AT THE back of Sam Menegola's mind, he just wasn't sure.
He had spent one year on Hawthorn's rookie list, then three years at Fremantle, without registering a senior game. But having been cut by the Dockers at the end of 2014, the hard-running midfielder wanted to have a final crack at the making it at AFL level.
Menegola spent the 2015 season with Subiaco in the WAFL, dominating the competition and highlighting his strengths as a ball-getter. There was no guarantee of a third AFL chance, but he wanted to be at least sure in his own mind that he had exhausted every option.
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"There was just that nagging thought that I didn't know if I'd actually played as well as I possibly could have. In some ways it was a bit of curiosity to see what level I could get to," the 28-year-old told AFL.com.au.
"I didn't feel like I'd reached the best football I could possibly produce so there was a bit of that, but once I got delisted the main thing was I just wanted to get back to enjoying it and Subiaco was a big part of that.
"I got back to playing footy because I loved it and I was excited to play footy again. It was clearly good for my footy and from there things progressed, and you get a little bit of confidence that maybe you are capable of playing footy at AFL level.
"Then I was lucky enough to get the opportunity, and it was another challenge and another thing to attack."
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That chance came via the Cats, who snapped him up as a 23-year-old recruit. On Saturday, he will be hoping to cap his ascent into a key player at Geelong by helping the Cats claim the premiership over Richmond in the Toyota AFL Grand Final.
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Menegola's story of persistence is among the many in both Grand Final line-ups, but it is one of the most striking.
Since joining the Cats he has become a fixture of their line-up, playing 85 games in five seasons. Last week was his fourth attempt at winning a preliminary final, and he heads into the Gabba premiership decider as one of the Cats' under-the-radar weapons.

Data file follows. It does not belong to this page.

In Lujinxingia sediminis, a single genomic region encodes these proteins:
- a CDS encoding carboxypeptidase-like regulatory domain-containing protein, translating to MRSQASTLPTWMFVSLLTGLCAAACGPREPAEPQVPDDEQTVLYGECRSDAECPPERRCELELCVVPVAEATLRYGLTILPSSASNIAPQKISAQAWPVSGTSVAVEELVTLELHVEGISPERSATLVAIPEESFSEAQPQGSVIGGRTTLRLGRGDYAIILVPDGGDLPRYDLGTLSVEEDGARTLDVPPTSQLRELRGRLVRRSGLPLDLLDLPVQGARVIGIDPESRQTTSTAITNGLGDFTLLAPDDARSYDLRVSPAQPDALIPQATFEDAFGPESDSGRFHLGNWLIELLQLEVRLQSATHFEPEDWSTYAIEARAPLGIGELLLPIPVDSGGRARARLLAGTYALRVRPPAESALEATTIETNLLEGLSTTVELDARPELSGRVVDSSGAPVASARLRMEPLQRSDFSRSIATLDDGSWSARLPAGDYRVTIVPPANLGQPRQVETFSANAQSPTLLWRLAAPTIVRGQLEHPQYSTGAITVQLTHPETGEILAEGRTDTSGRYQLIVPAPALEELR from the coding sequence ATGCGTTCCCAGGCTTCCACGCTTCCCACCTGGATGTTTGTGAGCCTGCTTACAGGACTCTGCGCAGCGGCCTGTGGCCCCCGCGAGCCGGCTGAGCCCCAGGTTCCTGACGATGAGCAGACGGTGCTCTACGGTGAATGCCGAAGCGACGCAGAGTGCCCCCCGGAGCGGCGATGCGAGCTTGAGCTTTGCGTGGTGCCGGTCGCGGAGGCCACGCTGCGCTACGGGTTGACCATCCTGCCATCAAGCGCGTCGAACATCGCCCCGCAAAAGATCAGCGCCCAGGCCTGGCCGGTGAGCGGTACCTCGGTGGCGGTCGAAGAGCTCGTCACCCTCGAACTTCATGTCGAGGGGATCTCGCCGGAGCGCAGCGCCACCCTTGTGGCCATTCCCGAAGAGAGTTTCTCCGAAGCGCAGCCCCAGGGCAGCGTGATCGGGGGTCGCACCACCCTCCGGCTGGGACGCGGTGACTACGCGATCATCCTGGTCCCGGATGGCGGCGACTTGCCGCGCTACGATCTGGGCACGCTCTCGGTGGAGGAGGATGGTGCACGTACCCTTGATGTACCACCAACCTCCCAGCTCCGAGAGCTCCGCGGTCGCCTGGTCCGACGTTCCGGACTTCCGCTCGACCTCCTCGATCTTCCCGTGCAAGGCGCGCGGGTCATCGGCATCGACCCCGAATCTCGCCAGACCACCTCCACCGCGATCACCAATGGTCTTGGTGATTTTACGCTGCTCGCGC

Menegola said the lessons he had taken out of his time at the Hawks and Dockers had been far outweighed by what he has picked up being part of the Geelong unit.
"You're constantly learning and I've learned as much at Geelong as anything. I think you probably learn more about AFL footy by playing it, to be honest," he said.
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Menegola has become a full-time wingman, averaging nearly 22 disposals while playing every game, and booting 14 goals across the season. His career-best campaign saw him make the All-Australian squad of 40, but he did not get selected in the final team.
"I've enjoyed the continuity of just having the one role and playing that every week. It was something I started last year," he said.
"I played pretty much all last year as a wingman and I thought I was starting to build in that role before I got injured, so I think it's probably a product of having all of last year and pre-season and all of this year and that continuity. I've enjoyed that stability."
Life on the road in Queensland has been busy for Menegola, who has continued to work remotely with an insurance broker as well as helping with his young family. But he admits this week it is difficult to take his mind off the biggest prize.
"It'd be special," he said.
"I know there's a lot of people that have been involved with the Cats' journey this year that it would mean a lot to them that their sacrifice ended in that. But there's a very big obstacle in our way, a really good team in our way, and it will take a lot of work to get there."